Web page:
Home prices will decline the most in pandemic boomtowns while markets in the Midwest and Northeast will hold up best, says Marr.
Prices are expected to fall most in pandemic migration hotspots like Austin, Boise and Phoenix, as well as expensive West Coast cities. Meanwhile, housing markets in relatively affordable Midwest and East Coast metros, especially in the Chicago area and parts of Connecticut and upstate New York, will hold up relatively well.
“Those areas tend to be more stable than expensive coastal areas, and they didn’t heat up as much during the pandemic homebuying frenzy, meaning they also don’t have as far to fall,” he says.
New home construction
Single-family housing starts is set to post a calendar decline in 2022, the first such drop in 11 years, despite a persistent structural deficit of housing in the U.S, according to the National Association of Home Builders.
Home builder sentiment, as measured by the NAHB/Wells Fargo HMI, has declined for 11 straight months, signaling an ongoing contraction for home building in 2023.
“Single-family home building will ultimately lead a rebound for housing and the overall economy in 2024 as interest rates fall back on sustained basis, bringing demand back to the for-sale housing market,” says Robert Dietz, chief economist for the National Association of Home Builders.
Dietz also expects multifamily construction volume will fall back in 2023, after a very strong year in 2022. Multifamily home building, which is more than 95% built-for-rent, experienced strength in 2022 as mortgage interest rates increased and for-sale housing affordability conditions declined.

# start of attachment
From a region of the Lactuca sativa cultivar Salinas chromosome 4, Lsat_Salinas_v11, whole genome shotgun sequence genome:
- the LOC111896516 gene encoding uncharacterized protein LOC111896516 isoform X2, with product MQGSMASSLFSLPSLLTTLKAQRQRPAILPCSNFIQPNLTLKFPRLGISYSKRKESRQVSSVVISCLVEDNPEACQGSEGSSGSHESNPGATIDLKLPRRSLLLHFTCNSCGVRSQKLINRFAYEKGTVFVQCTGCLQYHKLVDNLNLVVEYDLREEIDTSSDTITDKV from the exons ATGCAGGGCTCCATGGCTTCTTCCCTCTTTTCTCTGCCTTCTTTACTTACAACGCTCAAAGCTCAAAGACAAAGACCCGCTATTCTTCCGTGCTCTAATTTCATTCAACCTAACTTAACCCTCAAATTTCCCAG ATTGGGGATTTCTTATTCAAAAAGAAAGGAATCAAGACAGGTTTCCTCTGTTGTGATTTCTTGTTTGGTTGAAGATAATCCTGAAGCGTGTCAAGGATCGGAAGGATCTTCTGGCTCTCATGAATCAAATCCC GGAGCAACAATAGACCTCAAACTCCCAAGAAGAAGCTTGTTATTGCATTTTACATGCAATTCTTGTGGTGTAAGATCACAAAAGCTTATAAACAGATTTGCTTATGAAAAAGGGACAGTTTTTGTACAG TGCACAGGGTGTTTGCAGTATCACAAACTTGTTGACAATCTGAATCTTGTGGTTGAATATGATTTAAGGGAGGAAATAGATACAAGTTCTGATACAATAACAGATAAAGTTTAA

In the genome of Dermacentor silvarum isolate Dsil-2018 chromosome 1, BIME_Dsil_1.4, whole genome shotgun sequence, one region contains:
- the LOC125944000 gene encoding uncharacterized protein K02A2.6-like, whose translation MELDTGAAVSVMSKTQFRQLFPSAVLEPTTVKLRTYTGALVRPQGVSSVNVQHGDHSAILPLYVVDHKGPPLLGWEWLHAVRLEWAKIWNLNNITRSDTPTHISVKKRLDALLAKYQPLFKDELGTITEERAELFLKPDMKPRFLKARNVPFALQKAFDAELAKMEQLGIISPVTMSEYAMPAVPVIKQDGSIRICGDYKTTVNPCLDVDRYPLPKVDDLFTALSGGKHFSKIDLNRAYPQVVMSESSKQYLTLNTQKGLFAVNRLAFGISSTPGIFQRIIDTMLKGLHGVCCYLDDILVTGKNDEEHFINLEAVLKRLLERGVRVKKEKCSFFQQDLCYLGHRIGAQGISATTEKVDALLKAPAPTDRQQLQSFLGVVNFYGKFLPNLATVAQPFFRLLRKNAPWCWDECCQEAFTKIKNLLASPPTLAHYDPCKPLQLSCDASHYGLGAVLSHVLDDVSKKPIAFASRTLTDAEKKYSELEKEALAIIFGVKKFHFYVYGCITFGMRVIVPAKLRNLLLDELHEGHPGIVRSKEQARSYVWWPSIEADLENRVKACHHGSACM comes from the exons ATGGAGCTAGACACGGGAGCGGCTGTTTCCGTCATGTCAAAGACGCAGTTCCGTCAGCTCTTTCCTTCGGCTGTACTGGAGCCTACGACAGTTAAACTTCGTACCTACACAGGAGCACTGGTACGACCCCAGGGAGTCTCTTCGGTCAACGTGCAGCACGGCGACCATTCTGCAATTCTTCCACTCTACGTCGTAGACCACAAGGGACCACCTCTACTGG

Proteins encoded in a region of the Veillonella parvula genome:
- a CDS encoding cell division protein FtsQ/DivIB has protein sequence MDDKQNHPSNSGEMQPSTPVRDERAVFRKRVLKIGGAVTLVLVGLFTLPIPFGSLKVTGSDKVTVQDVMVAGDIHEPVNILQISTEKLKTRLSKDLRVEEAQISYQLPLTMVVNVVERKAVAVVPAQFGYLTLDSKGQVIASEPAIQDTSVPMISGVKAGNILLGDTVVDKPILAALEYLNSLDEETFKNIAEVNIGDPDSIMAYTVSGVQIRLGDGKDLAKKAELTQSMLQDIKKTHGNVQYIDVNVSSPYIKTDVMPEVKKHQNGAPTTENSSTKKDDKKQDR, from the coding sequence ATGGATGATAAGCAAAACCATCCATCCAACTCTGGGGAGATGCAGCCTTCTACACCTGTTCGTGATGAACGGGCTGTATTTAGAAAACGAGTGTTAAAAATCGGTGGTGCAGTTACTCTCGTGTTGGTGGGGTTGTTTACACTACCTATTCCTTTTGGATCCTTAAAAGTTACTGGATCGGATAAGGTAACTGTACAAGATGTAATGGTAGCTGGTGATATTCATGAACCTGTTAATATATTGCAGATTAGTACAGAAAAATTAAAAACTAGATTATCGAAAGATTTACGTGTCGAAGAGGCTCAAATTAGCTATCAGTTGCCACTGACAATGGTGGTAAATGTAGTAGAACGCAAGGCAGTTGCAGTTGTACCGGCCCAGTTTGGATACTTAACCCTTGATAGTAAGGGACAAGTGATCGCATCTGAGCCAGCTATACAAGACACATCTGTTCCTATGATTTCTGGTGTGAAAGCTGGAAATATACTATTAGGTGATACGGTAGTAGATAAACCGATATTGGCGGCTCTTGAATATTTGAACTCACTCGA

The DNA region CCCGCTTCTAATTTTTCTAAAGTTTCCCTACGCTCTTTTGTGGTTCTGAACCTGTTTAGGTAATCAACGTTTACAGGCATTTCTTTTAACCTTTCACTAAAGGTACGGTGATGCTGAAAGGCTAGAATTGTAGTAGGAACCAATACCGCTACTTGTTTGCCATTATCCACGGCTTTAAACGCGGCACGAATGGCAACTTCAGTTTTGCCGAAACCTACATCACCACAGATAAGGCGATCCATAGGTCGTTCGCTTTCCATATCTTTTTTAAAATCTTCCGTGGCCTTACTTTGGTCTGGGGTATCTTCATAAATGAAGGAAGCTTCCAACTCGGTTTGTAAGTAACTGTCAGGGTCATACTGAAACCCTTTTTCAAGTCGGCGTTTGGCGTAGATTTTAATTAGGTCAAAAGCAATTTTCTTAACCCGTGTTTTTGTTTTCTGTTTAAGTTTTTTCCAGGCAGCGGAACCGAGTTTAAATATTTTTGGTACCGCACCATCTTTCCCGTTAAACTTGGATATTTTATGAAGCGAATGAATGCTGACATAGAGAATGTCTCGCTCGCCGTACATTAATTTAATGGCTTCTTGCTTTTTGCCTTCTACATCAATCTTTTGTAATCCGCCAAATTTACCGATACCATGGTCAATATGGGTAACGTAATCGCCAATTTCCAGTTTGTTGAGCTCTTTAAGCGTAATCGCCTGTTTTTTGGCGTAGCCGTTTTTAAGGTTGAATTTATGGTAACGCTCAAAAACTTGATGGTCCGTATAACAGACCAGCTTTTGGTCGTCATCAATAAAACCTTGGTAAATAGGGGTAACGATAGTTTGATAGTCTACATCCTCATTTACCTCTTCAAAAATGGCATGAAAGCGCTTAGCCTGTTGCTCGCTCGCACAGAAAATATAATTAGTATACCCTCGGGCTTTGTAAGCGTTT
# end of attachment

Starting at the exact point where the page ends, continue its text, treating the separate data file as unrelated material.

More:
“However, there are nearly 930,000 apartments under construction, the highest total since January 1974,” he says. “A rising unemployment rate, increased apartment supply, rising vacancy rates and slowing rent growth will slow multifamily construction next year.”
Commercial to residential conversions will stay more talk than action, according to Marc Norman, associate dean of the NYU School of Professional Studies’ Schack Institute of Real Estate.
“We’ve lived with the pandemic for almost three years, but that still is not enough time to shift ownership, financing, and regulatory systems for conversion of underutilized office space,” he says. “We might see the beginnings of conversions, but most buildings will stay in limbo due to long term commercial leases and the continuing high cost of financing.”
Swapna Venugopal Ramaswamy is a housing and economy correspondent for USA TODAY. You can follow her on Twitter @SwapnaVenugopal and sign up for our Daily Money newsletter here.